With a new racing car dashboard and modifications, the car weighs at just 2,535 pounds and boasts a massive horsepower from a turbocharged engine.

In addition to the usual fun reverse driving, the Nissan Skyline GT-R R33 also has several special touches, the first being the Series 3 GT-R. Think of it like an LCI for BMW and the R33 has received two in its lifetime (so Series 1, Series 2, and Series 3).

The Series 3 was produced in 1997 and 1998 and features several updates from the earlier R33 Skylines:

  • Standard Xenon headlights
  • Bigger front spoiler
  • Pipe N1 in the front bumper
  • The left turn signal grille is no longer available to increase airflow
  • Smaller ABS actuator
  • The right tail light becomes a fog light.
  • Only one reverse light on the Series 3
  • Brightest outer brake lights compared to 4 lights on the Series 2
  • Additional brackets at the rear

In terms of worldwide competition goals, Nissan built two race cars to compete at Le Mans. Cars #22 and #23 faced off against rivals, including the Ferrari F40 LM and McLaren F1 GTR in the 1995 race.

Number 23 was given a tough racing assignment but had to retire due to a mechanical problem. Meanwhile, the tortoise number 22 ranks 5th in the rankings, right behind 4 McLaren F1 GTRs, and 10th overall.

1996 was less successful with the 22nd not finishing the race. The car number 23 ranks 10th in the GT1 category, and 15th overall. The game has changed at this point. The Porsche 911 GT1 stunned the competition with a purpose-built sports racing prototype thanks to its resemblance.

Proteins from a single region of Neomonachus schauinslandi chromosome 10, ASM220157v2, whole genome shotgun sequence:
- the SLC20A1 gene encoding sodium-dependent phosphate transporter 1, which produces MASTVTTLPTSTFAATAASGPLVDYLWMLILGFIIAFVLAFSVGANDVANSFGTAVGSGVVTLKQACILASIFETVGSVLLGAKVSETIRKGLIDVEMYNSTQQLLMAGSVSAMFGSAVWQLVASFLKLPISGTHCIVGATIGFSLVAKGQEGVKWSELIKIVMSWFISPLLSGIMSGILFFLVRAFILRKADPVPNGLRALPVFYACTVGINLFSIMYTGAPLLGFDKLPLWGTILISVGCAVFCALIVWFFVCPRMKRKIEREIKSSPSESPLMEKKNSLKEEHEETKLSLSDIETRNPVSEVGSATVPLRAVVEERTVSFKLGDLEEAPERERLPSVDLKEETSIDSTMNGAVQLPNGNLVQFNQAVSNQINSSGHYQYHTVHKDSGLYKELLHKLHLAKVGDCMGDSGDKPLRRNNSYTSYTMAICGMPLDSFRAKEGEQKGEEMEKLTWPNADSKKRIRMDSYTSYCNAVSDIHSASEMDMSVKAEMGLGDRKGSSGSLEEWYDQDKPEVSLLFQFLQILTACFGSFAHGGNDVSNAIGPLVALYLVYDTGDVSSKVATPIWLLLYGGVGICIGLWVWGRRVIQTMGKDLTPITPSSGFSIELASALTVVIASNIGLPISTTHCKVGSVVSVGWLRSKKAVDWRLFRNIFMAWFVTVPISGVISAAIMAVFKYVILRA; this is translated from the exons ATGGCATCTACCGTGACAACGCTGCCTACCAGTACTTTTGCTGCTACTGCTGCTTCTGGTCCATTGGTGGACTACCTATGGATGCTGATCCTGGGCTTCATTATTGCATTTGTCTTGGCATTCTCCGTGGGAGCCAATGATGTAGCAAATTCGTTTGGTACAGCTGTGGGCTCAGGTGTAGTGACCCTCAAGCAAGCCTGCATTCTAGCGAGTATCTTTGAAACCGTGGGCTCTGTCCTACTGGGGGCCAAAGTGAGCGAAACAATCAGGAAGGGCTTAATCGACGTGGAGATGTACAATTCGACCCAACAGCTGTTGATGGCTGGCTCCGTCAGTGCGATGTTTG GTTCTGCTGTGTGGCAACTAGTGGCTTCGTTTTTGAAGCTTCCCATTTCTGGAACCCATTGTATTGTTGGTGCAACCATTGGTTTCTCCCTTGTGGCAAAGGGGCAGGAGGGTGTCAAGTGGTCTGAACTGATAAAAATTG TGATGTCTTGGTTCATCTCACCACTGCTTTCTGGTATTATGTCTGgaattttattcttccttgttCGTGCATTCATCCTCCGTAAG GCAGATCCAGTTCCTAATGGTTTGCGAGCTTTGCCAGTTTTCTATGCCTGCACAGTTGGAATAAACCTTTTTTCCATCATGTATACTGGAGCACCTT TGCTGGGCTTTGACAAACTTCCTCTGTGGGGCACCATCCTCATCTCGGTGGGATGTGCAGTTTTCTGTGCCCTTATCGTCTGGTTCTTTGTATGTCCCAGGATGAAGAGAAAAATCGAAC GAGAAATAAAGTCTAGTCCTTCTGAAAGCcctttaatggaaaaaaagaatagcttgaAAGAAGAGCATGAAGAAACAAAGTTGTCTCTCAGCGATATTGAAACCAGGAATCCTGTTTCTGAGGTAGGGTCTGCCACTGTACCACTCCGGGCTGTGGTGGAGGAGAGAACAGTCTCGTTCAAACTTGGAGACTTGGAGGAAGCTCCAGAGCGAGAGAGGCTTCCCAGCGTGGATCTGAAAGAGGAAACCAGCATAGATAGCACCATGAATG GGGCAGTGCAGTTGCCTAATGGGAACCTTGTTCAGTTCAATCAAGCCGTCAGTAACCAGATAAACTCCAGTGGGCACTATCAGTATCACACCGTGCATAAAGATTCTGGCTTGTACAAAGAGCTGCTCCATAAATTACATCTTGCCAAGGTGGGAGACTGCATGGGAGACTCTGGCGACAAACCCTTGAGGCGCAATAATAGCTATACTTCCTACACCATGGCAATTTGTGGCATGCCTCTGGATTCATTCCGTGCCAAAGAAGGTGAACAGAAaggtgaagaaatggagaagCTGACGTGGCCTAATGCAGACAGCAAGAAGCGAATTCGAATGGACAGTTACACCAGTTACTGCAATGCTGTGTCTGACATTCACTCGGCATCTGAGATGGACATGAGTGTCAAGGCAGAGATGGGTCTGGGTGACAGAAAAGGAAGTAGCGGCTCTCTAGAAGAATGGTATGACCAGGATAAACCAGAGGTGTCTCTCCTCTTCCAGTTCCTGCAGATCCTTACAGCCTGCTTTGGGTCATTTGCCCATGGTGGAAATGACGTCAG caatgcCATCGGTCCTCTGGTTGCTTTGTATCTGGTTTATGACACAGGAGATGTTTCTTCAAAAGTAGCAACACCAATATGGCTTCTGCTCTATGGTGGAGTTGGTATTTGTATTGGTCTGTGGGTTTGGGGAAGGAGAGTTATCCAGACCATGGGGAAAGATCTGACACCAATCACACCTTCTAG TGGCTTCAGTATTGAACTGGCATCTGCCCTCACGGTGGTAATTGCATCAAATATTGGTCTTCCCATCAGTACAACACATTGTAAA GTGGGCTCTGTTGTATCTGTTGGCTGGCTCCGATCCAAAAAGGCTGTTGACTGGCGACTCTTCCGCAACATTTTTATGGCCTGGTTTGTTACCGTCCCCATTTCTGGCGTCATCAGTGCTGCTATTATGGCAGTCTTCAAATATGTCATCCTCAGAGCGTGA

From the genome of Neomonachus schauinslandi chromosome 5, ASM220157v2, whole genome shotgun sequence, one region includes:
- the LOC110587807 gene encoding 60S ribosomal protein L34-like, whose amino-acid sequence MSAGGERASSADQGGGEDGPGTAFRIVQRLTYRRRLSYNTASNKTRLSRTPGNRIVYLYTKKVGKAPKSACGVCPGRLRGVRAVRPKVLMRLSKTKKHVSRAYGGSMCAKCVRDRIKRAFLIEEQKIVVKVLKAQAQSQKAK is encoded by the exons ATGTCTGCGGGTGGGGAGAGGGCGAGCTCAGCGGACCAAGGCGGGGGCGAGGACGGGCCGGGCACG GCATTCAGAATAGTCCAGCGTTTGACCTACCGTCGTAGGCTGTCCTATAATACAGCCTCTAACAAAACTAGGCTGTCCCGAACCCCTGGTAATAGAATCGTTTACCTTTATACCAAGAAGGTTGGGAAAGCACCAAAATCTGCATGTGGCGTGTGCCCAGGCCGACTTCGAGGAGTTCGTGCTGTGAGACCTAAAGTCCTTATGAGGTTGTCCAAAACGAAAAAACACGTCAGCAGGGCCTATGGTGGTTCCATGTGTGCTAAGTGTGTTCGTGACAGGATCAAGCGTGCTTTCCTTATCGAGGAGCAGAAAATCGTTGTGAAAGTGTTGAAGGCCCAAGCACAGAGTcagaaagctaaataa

A road car-based entry like the Skyline GT-R LM would not be super competitive anymore, and Nissan had moved on to the purpose-built R390 GT1.

Driving Experience On The Nissan Skyline GT-R R33 LM

This is why ’90s cars are still so coveted – this thing works like it was built last year. The interior is spartan, but the fabric upholstery is comfortable and can hold you in place when cornering at high speeds. It’s a bit noisy when the Skyline GT-R hits potholes, but it’s tolerable if you want to drive it every day.

The Nissan aesthetic is immediately obvious, all the gauges and knobs are familiar. The details are interesting with the rear wing swings, the good vibrating gear lever, sharp turns and playful chassis.

driving Nissan Skyline GT-R R33
Driving the Nissan Skyline GT-R R33 can be a challenge, but it’s part of the fun. (Photo: Car and Driver)

Wrapping Up

The R33 LM continued to inspire the LM Limited special edition later, of which 188 were produced, but they did not have the wide body and intimidating appearance as the original.

Today, the R33 GT-R LM is in the Nissan Heritage Collection, also known as the Nissan DNA Garage. It is rarely driven, even Carlos Ghosn was turned down the opportunity to get behind the wheel.

The same features applications of Nissan have been offering us great performance cars, along with some of the best models throughout the Nissan Skyline GT-R history. It’s a pity that Nissan stopped making more wide-bodies like the R33 LM for the street because that look is worth everything.